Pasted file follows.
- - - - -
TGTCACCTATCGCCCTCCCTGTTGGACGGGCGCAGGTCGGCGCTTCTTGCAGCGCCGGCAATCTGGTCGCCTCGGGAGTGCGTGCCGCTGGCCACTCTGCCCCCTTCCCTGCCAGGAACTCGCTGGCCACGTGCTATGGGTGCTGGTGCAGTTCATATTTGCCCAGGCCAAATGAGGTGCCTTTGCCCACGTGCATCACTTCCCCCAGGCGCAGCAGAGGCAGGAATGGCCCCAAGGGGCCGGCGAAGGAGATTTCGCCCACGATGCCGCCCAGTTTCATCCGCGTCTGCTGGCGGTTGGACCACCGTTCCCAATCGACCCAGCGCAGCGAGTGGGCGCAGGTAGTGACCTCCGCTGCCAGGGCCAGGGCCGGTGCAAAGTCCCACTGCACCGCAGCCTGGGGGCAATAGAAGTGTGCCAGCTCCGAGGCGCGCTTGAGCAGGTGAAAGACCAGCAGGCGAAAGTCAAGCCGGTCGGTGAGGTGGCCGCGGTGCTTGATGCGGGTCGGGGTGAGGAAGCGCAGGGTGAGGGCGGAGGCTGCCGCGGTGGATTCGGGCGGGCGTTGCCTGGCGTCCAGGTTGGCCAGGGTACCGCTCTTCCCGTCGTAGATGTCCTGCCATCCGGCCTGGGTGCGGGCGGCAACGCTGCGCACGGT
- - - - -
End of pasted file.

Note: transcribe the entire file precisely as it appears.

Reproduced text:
TGTCACCTATCGCCCTCCCTGTTGGACGGGCGCAGGTCGGCGCTTCTTGCAGCGCCGGCAATCTGGTCGCCTCGGGAGTGCGTGCCGCTGGCCACTCTGCCCCCTTCCCTGCCAGGAACTCGCTGGCCACGTGCTATGGGTGCTGGTGCAGTTCATATTTGCCCAGGCCAAATGAGGTGCCTTTGCCCACGTGCATCACTTCCCCCAGGCGCAGCAGAGGCAGGAATGGCCCCAAGGGGCCGGCGAAGGAGATTTCGCCCACGATGCCGCCCAGTTTCATCCGCGTCTGCTGGCGGTTGGACCACCGTTCCCAATCGACCCAGCGCAGCGAGTGGGCGCAGGTAGTGACCTCCGCTGCCAGGGCCAGGGCCGGTGCAAAGTCCCACTGCACCGCAGCCTGGGGGCAATAGAAGTGTGCCAGCTCCGAGGCGCGCTTGAGCAGGTGAAAGACCAGCAGGCGAAAGTCAAGCCGGTCGGTGAGGTGGCCGCGGTGCTTGATGCGGGTCGGGGTGAGGAAGCGCAGGGTGAGGGCGGAGGCTGCCGCGGTGGATTCGGGCGGGCGTTGCCTGGCGTCCAGGTTGGCCAGGGTACCGCTCTTCCCGTCGTAGATGTCCTGCCATCCGGCCTGGGTGCGGGCGGCAACGCTGCGCACGGT